Every argument is a clash of belief systems – what people believe is what they think is true. If you don’t understand how they think, you can’t persuade them. We assume we see the world as it is. Psychologists call this naive realism. When others don’t agree with us, we think they either don’t know the facts or are blinded by their own self-interests or ideologies. We fail to appreciate that everyone is blinded by those same things.

Persuasion demands perspective. There are usually three versions of the truth – yours, theirs and what actually happened. We see the world from the perspective of our perceptions, not as it is but rather as we are. In truth, reality exists; seeing it is quite another matter. Steven R. Covey said we must seek first to understand before we can be understood. This counsel suggests that a good place to look for reality may be where you least expect to find it: in the minds of those who oppose you.

To persuade, start by giving others the benefit of the doubt. Clarify their mixed messages. Why escalate what you are unsure of? Don’t jump to premature, hence unnecessary, conclusions. Openly acknowledge their self-concept and never shame or embarrass them. Recognize when your ego gets in the way of your objectives: What really is the point of proving that someone else is wrong? You don’t win arguments by arguing with others; you only cement their resistance.

Persuasion is not about you; it’s about them. Be vulnerable and become relatable. You’re not perfect, so just admit it. People generally respond better to those who seem human and who experience occasional lapses of self-confidence. Win the argument by acknowledging their position first. It vacuums the mind and makes them better listeners. See your people puzzles as opportunities and adventures, not as problems or frustrations. Things become what you make of them.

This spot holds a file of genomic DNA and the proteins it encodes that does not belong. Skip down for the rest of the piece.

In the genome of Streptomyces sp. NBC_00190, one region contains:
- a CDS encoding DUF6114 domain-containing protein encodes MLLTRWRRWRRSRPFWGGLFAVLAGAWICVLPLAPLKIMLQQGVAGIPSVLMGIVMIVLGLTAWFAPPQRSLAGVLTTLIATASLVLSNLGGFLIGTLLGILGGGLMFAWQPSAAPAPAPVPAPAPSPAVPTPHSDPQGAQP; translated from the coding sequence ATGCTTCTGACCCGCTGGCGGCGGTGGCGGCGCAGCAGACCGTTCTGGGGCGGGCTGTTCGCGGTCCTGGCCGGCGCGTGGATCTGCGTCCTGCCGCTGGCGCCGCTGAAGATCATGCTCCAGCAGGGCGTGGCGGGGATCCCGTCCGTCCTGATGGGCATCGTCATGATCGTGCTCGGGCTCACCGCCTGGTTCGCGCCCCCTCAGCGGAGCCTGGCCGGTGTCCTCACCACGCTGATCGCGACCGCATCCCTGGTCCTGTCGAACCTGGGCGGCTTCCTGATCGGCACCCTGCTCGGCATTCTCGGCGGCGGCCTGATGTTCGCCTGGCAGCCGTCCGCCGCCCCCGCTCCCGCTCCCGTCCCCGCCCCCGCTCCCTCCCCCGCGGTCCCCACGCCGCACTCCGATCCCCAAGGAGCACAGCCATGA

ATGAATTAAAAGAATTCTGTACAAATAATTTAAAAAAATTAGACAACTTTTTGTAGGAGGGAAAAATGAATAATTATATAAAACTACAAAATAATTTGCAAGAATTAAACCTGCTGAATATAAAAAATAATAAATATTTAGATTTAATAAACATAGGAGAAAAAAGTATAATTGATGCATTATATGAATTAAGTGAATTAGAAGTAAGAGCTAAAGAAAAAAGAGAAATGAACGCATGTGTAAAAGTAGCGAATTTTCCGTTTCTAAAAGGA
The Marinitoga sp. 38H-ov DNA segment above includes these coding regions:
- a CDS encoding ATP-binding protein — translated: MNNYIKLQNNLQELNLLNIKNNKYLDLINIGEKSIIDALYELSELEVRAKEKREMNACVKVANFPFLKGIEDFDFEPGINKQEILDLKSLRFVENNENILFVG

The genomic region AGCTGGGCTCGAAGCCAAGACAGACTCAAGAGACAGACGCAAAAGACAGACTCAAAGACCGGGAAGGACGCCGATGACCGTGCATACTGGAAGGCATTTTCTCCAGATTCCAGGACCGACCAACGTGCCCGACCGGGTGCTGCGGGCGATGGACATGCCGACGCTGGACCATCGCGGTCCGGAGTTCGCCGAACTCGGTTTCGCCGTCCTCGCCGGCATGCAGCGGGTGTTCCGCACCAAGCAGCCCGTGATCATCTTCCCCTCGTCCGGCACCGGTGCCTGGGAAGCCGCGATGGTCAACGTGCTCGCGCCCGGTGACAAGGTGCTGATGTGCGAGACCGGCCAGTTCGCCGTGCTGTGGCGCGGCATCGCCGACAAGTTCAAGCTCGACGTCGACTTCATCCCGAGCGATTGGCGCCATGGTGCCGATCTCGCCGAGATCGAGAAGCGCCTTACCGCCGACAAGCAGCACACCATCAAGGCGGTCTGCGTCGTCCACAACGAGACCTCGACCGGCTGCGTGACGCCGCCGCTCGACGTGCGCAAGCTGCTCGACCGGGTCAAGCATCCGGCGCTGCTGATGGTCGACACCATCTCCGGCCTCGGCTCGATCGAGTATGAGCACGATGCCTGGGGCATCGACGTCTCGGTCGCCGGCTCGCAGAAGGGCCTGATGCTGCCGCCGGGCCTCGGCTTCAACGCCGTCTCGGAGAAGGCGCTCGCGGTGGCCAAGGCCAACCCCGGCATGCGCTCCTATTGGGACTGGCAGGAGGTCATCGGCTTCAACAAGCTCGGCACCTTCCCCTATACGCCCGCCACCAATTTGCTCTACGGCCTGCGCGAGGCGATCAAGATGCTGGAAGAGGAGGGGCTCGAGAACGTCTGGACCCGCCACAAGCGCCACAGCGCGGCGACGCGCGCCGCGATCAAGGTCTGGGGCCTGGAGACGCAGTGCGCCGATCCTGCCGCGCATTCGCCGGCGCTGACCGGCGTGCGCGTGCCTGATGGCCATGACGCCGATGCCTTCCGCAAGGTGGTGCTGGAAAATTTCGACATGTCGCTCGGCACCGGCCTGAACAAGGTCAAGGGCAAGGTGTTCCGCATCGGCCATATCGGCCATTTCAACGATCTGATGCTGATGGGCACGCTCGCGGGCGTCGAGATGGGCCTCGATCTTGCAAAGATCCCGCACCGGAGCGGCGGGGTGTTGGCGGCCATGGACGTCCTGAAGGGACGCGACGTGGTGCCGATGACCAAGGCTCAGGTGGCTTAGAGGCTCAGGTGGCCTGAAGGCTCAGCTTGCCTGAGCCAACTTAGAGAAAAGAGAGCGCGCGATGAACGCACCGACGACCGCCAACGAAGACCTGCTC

Persuasion is the language of strength, the ability to say things in a way that makes others receptive to you and your ideas. Saying the right thing in the right way at the right time produces magical results. Some call this tact – the ability to tell a person he has an open mind when you suspect he has a hole in his head.

You’ve likely heard this before: how you say it is more important than what you say. In my negotiating courses, I call this the art of inducing the desired perception. If you want magical results, you have to learn some magical phrases. And be careful about using humour. While it’s great for breaking the tension, if you have to say “just kidding,” it probably wasn’t funny.

When opposing views arise, pivot to your position via common ground: “I really appreciate your feelings about this. Like you, I want ….” Then make your point. Being nice is never enough; you need power to be influential. A lot of nice people aren’t influential or successful. In truth, people don’t take advantage of you because you’re nice. They do so simply because you allow yourself to be taken advantage of. So persuaders also know where, and how, to draw the line.